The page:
Lifelong learning taking bologna to the labour market
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Lifelong learning: Taking Bologna to the labour market. Lars Lynge Nielsen President of EURASHE. Leuven Ministerial Conference 28 April 2009. Future priorities from professional HE for Bologna post 2010. Lifelong learning from the learner’s perspective

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Lifelong learning taking bologna to the labour market

Lifelong learning:Taking Bologna to the labour market

Lars Lynge Nielsen

President of EURASHE

Leuven Ministerial Conference

28 April 2009

Future priorities from professional he for bologna post 2010

Future priorities from professional HE for Bologna post 2010

  • Lifelong learning from the learner’s perspective

  • Quality assurance on the policy level & in its practical implementation

  • Student-centred learning through LO

  • Innovation to stimulate regional development

  • Developing and promoting & the diversity of European HE

Lifelong learning main implications

Lifelong Learning: main implications

  • The National Qualifications Frameworks

  • Recognition of Prior Learning

  • Employability

  • Lifelong Learning strategies in national contexts

National qualifications frameworks findings

National Qualifications Frameworks: findings

  • Degree of implementation varies, from total lack of implementation to partial or full implementation

  • Level 6 EQF: implemented on a large scale

  • Level 5 EQF: non-existent in some national contexts, slightly different meanings in other

National qualifications frameworks recommendations

National Qualifications Frameworks: recommendations

  • Countries to finalise the development of national QFs, compatible with the EQF-LLL

  • National QFs should stimulate an unhindered continuum of learning for the individual learner, up to the highest level of his or her achievement

  • NQFs therefore have to be based on learning outcomes and documented through ECTS/ECVET

Recognition of prior learning findings

Recognition of Prior Learning: findings

  • RPL faces major difficulties in implementation, mainly caused by lack of sufficient knowledge or trust in this system within national contexts

  • Students’ progress from level 5 to level 6 EQF is visibly facilitated in a context where the recognition of prior learning is trusted and employed

Recognition of prior learning recommendations

Recognition of Prior Learning: recommendations

  • The EQF-LLL based on LO is also to be used for assessment of prior learning

  • Establish common principles for RPL at a national and European level

  • Build partnerships with stakeholders through platforms, knowledge centres, etc.

Employability findings

Employability: findings

  • Contact between the higher education institutions and the labour market is generally maintained, through either regular or occasional contacts

  • Most of the training courses offered to employees are recognized/validated through an official certificate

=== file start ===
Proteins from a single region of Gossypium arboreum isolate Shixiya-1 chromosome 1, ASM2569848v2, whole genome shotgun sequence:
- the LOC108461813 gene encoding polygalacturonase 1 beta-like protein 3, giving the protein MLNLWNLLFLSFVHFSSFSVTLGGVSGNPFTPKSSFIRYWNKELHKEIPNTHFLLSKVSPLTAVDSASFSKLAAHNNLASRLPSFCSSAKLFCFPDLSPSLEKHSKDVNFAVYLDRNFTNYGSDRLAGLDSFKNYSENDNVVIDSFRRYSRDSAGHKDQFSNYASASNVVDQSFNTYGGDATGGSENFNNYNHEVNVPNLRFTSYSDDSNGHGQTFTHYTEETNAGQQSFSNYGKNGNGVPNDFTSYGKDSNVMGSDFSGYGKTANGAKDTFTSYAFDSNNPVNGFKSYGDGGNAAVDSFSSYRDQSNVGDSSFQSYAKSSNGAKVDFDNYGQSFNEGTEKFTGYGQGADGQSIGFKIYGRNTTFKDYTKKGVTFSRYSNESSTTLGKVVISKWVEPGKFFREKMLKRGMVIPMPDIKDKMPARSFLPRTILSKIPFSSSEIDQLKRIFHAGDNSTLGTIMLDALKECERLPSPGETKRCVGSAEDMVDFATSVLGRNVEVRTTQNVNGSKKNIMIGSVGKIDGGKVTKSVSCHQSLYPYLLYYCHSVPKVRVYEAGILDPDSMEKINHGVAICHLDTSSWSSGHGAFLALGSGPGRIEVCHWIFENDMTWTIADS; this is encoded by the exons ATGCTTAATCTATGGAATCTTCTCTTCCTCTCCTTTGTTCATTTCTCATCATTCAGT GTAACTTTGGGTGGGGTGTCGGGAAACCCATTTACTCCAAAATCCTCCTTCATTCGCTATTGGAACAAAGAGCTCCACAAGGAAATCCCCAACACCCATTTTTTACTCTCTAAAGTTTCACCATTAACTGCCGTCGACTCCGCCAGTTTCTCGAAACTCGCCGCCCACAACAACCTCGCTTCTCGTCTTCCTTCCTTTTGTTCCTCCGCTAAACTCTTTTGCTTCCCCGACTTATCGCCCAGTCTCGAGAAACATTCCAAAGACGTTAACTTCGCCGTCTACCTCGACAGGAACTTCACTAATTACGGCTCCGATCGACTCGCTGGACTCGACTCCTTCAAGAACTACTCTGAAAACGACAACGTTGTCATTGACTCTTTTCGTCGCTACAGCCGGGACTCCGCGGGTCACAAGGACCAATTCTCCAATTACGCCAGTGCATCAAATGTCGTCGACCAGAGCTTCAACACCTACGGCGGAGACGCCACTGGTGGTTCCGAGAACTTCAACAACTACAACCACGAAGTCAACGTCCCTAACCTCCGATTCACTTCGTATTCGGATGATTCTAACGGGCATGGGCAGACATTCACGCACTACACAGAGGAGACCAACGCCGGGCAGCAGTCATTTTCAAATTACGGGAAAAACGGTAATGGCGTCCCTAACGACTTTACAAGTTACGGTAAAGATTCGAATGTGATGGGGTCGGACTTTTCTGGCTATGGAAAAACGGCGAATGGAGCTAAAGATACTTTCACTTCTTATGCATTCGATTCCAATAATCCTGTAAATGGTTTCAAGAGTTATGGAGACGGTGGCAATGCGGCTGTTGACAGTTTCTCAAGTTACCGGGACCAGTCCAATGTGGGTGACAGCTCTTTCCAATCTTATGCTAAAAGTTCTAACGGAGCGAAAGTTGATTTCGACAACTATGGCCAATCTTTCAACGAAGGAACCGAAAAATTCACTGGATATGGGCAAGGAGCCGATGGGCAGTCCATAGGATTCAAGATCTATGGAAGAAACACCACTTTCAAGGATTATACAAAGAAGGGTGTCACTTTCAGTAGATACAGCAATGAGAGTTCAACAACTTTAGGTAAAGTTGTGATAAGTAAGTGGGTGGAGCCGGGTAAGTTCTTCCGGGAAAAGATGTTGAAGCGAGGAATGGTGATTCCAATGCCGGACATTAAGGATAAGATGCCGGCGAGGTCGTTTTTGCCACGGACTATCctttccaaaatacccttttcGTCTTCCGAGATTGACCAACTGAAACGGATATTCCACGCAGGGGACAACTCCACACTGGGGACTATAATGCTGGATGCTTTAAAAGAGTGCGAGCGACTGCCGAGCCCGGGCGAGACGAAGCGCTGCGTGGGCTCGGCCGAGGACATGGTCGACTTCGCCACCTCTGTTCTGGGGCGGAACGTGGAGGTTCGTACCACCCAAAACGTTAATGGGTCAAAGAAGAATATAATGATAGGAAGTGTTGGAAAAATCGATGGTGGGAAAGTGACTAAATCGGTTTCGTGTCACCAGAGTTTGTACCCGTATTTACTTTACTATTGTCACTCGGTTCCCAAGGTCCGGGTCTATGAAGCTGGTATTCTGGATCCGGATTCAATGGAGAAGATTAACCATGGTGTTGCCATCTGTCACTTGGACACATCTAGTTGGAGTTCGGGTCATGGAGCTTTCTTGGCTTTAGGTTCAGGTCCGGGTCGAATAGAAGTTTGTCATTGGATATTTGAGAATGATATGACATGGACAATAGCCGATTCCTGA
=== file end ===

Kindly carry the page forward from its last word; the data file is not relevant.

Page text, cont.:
Employability recommendations

Employability: recommendations

  • Develop links with the Copenhagen process, in order to build a comprehensive and strategic framework for cooperation geared to employment on a European level

  • Ongoing consultation with the world of employment, in both business and non-profit sectors.

Lifelong learning strategies findings

Lifelong Learning strategies: findings

  • Main motivation: the widening of participation in higher education and the need to stimulate creativity and innovation through the update of the population’s skills

  • The main difficulties in implementation are related to the lack of coordination at national level, concerning the lifelong learning activities performed by various higher education institutions, the lack of adequate funding or the lack of academic staff with the appropriate qualifications

Lifelong learning strategies recommendations

Lifelong Learning strategies: recommendations

  • Not to lose sight of supporting structures like QA provisions and human and financial resources of HEIs

  • Need for common principles and guidelines for essential ingredients of LLL, such as recognition of degrees, RPL, involvement of stakeholders, and for a common typology & methodology of LLL

An extensive study for 2010

An extensive study for 2010

  • A further study to be conducted by EURASHE on strategies of lifelong learning at institutional level

  • Its main focus will be to identify challenges and implications of the incorporation of lifelong learning in European HEIs

  • With special attention given to RPL and to various aspects of the management & services within HEIs

Areas to be addressed at institutional level

Areas to be addressed at institutional level


Barriers are likely to be linked to the particularities of the institutional policy or the effects of national or international legislation at the institutional level

Continuing Education:

HEIs often have difficulties in reconsidering their traditional curriculum in light of current needs

Areas to be addressed at institutional level1

Areas to be addressed at institutional level:

  • Recognition of Lifelong Learning by the labour market : analysis of the way in which employers perceive graduates of professional higher education and, more particularly, graduates of short cycle higher education, distance learning and home based learning

  • Funding and governmental policy concerning LLL : extent to which recommendations made on a national/regional scale are understood, agreed upon and implemented within institutions



  • EURASHE LLL seminar, Prague, October 2008

  • Bologna LL seminar on RPL, Amsterdam, December 2008

  • “Lifelong Learning: Impediments and Examples of Good Practice”, EURASHE publication, January 2009

  • “Impact of LLL on higher education institutions”, EURASHE publication, October 2009

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